LONDON (ICIS)--The European Commission has conditionally approved Bayer’s proposed acquisition of US agrochemicals major Monsanto, the Germany-headquartered firm said on Wednesday, clearing the way for the $66bn deal to move forward.
Initially expected before the end of 2017, the closing of the deal has been delayed by Commission scrutiny, with regulators launching a Phase II investigation of the proposed merger in August.
The companies remain focused on closing the deal within the revised timeline of the second quarter of 2018, according to Bayer.
The merger is the latest of the megadeals that have been re-shaping the global agricultural sector to edge toward the finish line, following ChemChina’s purchase of Switzerland-based Syngenta, and the merger of US chemicals firms Dow and DuPont.
DowDuPont’s merged agrochemicals unit is expected to be spun off as a separate listed company next year.
The approval stipulates that Bayer divest the bulk of it canola, cotton and soybean seed businesses, its global vegetable seeds division, its hybrid wheat research and development operations, its glufosinate ammonium arm, and certain glyphosate-based herbicides for industrial use in Europe.
Along with three research projects in non-selective herbicides, a license to Bayer’s digital farming portfolio, and Monsanto’s nematicide business, the assets are expected to go to Germany’s BASF, which has largely stood aside from the feeding frenzy in agrochemicals, but stepped in to agree a €5.9bn purchase of Bayer’s remedy package.
“Receipt of the European Commission’s approval is a major success and a significant milestone," said Bayer CEO Werner Baumann.
The launch of the August 2017 European Commission probe into the Bayer-Monsanto deal had been driven by concerns that the merger may stifle competition in Europe’s pesticides and seeds businesses, leading to an impact on farmers and crop-growing conditions in the region.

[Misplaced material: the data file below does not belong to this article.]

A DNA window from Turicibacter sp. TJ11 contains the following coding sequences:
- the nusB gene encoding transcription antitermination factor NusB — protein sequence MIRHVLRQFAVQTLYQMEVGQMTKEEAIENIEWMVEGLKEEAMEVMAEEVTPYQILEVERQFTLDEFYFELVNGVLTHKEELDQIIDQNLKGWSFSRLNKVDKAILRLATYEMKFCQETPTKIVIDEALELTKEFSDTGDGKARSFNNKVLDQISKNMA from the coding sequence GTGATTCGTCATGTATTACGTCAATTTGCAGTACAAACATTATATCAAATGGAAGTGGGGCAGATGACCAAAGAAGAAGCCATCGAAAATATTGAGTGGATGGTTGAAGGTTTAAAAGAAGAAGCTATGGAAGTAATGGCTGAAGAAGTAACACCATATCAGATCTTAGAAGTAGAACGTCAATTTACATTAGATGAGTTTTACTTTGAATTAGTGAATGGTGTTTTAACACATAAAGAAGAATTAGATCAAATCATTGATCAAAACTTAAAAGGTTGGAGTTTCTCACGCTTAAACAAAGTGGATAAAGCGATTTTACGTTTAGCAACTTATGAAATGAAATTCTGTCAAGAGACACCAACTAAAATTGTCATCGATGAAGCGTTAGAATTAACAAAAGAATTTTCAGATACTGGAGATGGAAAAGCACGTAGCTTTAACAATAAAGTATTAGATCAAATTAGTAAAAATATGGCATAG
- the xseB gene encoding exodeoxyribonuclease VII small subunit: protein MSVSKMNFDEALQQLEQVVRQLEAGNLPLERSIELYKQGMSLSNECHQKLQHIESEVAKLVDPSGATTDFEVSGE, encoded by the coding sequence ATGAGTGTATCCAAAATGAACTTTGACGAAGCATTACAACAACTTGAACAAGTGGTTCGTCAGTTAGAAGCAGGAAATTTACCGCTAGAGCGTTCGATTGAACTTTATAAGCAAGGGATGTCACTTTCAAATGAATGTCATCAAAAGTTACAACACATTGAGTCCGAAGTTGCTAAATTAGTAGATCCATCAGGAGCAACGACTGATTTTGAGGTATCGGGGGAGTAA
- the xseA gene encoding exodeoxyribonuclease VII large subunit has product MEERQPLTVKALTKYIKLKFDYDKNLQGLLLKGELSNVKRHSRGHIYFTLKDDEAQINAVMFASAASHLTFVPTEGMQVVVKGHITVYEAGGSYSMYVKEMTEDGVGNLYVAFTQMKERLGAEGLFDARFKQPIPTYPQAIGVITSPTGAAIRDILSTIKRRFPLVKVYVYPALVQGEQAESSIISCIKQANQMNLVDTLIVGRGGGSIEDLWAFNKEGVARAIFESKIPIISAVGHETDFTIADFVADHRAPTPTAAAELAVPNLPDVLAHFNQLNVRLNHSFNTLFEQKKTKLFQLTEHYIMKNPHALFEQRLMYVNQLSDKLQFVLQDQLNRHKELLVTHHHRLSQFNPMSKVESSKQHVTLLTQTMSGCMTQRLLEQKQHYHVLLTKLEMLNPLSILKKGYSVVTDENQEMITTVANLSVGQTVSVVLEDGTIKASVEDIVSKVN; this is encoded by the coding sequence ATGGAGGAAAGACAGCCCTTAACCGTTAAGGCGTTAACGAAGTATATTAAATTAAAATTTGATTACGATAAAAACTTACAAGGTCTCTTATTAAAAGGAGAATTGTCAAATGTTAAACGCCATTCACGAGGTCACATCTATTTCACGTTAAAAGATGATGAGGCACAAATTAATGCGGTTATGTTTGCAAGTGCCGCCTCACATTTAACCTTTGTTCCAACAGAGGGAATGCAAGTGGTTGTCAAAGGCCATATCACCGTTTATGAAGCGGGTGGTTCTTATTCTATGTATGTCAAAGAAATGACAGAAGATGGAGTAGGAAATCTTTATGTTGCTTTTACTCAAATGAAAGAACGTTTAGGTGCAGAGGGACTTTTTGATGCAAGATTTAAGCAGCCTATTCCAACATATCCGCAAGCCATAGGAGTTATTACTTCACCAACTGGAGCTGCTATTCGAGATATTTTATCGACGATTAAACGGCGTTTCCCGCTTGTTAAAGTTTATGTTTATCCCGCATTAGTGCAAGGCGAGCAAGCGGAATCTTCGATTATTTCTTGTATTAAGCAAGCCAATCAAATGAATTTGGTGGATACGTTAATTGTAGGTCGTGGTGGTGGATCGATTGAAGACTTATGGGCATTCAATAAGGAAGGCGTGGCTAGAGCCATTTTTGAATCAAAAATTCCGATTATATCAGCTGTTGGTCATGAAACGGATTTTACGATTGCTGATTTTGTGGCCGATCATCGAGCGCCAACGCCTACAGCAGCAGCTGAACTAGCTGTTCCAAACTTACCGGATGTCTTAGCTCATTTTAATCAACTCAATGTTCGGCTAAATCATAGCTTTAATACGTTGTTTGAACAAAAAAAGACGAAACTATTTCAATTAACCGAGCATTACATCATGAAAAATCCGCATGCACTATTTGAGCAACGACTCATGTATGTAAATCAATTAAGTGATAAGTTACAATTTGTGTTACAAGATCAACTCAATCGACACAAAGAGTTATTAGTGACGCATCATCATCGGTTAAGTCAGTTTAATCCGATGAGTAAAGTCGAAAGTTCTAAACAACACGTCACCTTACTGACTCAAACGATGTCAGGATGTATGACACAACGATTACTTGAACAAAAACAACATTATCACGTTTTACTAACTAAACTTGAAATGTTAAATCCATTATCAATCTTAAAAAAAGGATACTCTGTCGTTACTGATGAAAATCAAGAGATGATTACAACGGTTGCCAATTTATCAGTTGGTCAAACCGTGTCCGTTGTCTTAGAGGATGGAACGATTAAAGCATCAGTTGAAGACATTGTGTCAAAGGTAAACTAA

The divestments, and the licensing of the digital farming portfolio, allow for sufficient competition and innovation in the space to continue, according to European Commissioner for Competition Margrethe Vestager.
“The parties' remedies, worth well over €6bn, meet our competition concerns in full. Our decision ensures that there will be effective competition and innovation in seeds, pesticides and digital agriculture markets also after this merger,” she said.
“In particular, we have made sure that the number of global players actively competing in these markets stays the same. That is important because we need competition to ensure farmers have a choice of different seed varieties and pesticides at affordable prices,” she added
However, the size of the assets being divested to a single buyer has triggered a review of BASF’s suitability as an acquirer, and whether the purchase is likely to raise any additional competition concerns, according to the Commission.
However, the company may still need to convince US regulators, with the country’s Department of Justice (DOJ) reportedly unsatisfied with remedy offerings made so far and pushing for additional divestments.
Researcher Bernstein noted last week that the DOJ has become more aggressive regarding mega-scale mergers, and projecting that Bayer may need to sell off at least an additional $370m of herbicides business, adding that it may be difficult to address all concerns.
“The DOJ could be concerned about the supplier power of such a large chemical-seed seller vis a vis the distributors, which could be difficult to remedy,” Bernstein said in an investor note.
The analyst gave the deal an 85% chance on completion prior to the announcement of Commission approval, with the 15% comprised entirely of political risk. Despite the complexities of the deal, Bernstein noted that Byer would be unlikely to walk away at this point, and would be on the hook for $2bn in break-up fees if it did.
(update adds Bayer, commission, analyst comment, divestment plans)
Pictured above: soy crops (Source: Design Pics Inc/REX/Shutterstock)